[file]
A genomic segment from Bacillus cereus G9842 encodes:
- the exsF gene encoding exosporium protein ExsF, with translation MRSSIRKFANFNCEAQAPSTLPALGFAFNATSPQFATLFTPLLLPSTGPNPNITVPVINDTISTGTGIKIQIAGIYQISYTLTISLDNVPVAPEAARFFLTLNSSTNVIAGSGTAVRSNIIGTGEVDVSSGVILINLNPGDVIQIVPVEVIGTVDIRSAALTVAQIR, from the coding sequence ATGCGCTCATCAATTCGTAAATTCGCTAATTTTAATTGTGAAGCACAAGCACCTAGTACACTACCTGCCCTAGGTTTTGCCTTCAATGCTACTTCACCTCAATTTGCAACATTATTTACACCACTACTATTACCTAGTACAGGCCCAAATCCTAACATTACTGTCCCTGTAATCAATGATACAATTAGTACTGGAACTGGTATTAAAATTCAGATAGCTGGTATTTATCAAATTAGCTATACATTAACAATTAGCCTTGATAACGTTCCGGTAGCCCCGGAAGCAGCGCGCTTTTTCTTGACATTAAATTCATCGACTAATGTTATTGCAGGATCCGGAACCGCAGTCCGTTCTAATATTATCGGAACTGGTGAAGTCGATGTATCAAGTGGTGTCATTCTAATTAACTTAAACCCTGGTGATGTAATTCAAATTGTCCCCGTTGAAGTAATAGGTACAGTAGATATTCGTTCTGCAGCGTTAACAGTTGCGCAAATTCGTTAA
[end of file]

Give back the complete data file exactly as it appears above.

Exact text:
A genomic segment from Bacillus cereus G9842 encodes:
- the exsF gene encoding exosporium protein ExsF, with translation MRSSIRKFANFNCEAQAPSTLPALGFAFNATSPQFATLFTPLLLPSTGPNPNITVPVINDTISTGTGIKIQIAGIYQISYTLTISLDNVPVAPEAARFFLTLNSSTNVIAGSGTAVRSNIIGTGEVDVSSGVILINLNPGDVIQIVPVEVIGTVDIRSAALTVAQIR, from the coding sequence ATGCGCTCATCAATTCGTAAATTCGCTAATTTTAATTGTGAAGCACAAGCACCTAGTACACTACCTGCCCTAGGTTTTGCCTTCAATGCTACTTCACCTCAATTTGCAACATTATTTACACCACTACTATTACCTAGTACAGGCCCAAATCCTAACATTACTGTCCCTGTAATCAATGATACAATTAGTACTGGAACTGGTATTAAAATTCAGATAGCTGGTATTTATCAAATTAGCTATACATTAACAATTAGCCTTGATAACGTTCCGGTAGCCCCGGAAGCAGCGCGCTTTTTCTTGACATTAAATTCATCGACTAATGTTATTGCAGGATCCGGAACCGCAGTCCGTTCTAATATTATCGGAACTGGTGAAGTCGATGTATCAAGTGGTGTCATTCTAATTAACTTAAACCCTGGTGATGTAATTCAAATTGTCCCCGTTGAAGTAATAGGTACAGTAGATATTCGTTCTGCAGCGTTAACAGTTGCGCAAATTCGTTAA